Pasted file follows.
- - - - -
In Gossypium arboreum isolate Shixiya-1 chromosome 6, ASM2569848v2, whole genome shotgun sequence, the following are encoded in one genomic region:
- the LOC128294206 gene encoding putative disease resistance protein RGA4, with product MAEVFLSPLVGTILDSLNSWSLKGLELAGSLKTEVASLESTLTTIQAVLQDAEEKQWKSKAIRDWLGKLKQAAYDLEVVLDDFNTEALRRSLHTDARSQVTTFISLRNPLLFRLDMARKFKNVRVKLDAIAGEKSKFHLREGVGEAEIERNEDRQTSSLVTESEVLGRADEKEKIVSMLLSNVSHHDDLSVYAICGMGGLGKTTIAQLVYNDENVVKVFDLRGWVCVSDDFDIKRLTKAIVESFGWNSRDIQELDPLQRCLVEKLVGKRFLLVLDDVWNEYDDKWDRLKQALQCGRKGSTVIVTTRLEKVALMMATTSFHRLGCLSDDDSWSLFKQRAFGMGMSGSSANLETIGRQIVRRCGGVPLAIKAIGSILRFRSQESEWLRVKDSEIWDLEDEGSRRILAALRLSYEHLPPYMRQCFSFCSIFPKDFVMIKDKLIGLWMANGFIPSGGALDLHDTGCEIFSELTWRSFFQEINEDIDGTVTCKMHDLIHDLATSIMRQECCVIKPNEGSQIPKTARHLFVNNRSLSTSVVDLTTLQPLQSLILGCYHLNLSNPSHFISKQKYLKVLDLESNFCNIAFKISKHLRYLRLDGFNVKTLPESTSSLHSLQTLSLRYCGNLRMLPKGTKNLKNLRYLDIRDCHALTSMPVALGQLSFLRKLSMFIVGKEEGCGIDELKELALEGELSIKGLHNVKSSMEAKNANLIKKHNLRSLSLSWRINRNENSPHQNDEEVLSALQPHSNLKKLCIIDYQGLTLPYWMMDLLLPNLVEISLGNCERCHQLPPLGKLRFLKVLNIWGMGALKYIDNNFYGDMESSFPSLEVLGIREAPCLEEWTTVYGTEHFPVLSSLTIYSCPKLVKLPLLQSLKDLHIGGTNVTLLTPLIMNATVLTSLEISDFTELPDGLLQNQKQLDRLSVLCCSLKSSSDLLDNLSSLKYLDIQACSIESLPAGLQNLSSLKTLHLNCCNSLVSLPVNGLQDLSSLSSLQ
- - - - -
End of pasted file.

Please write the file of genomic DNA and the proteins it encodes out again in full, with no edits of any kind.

In Gossypium arboreum isolate Shixiya-1 chromosome 6, ASM2569848v2, whole genome shotgun sequence, the following are encoded in one genomic region:
- the LOC128294206 gene encoding putative disease resistance protein RGA4, with product MAEVFLSPLVGTILDSLNSWSLKGLELAGSLKTEVASLESTLTTIQAVLQDAEEKQWKSKAIRDWLGKLKQAAYDLEVVLDDFNTEALRRSLHTDARSQVTTFISLRNPLLFRLDMARKFKNVRVKLDAIAGEKSKFHLREGVGEAEIERNEDRQTSSLVTESEVLGRADEKEKIVSMLLSNVSHHDDLSVYAICGMGGLGKTTIAQLVYNDENVVKVFDLRGWVCVSDDFDIKRLTKAIVESFGWNSRDIQELDPLQRCLVEKLVGKRFLLVLDDVWNEYDDKWDRLKQALQCGRKGSTVIVTTRLEKVALMMATTSFHRLGCLSDDDSWSLFKQRAFGMGMSGSSANLETIGRQIVRRCGGVPLAIKAIGSILRFRSQESEWLRVKDSEIWDLEDEGSRRILAALRLSYEHLPPYMRQCFSFCSIFPKDFVMIKDKLIGLWMANGFIPSGGALDLHDTGCEIFSELTWRSFFQEINEDIDGTVTCKMHDLIHDLATSIMRQECCVIKPNEGSQIPKTARHLFVNNRSLSTSVVDLTTLQPLQSLILGCYHLNLSNPSHFISKQKYLKVLDLESNFCNIAFKISKHLRYLRLDGFNVKTLPESTSSLHSLQTLSLRYCGNLRMLPKGTKNLKNLRYLDIRDCHALTSMPVALGQLSFLRKLSMFIVGKEEGCGIDELKELALEGELSIKGLHNVKSSMEAKNANLIKKHNLRSLSLSWRINRNENSPHQNDEEVLSALQPHSNLKKLCIIDYQGLTLPYWMMDLLLPNLVEISLGNCERCHQLPPLGKLRFLKVLNIWGMGALKYIDNNFYGDMESSFPSLEVLGIREAPCLEEWTTVYGTEHFPVLSSLTIYSCPKLVKLPLLQSLKDLHIGGTNVTLLTPLIMNATVLTSLEISDFTELPDGLLQNQKQLDRLSVLCCSLKSSSDLLDNLSSLKYLDIQACSIESLPAGLQNLSSLKTLHLNCCNSLVSLPVNGLQDLSSLSSLQ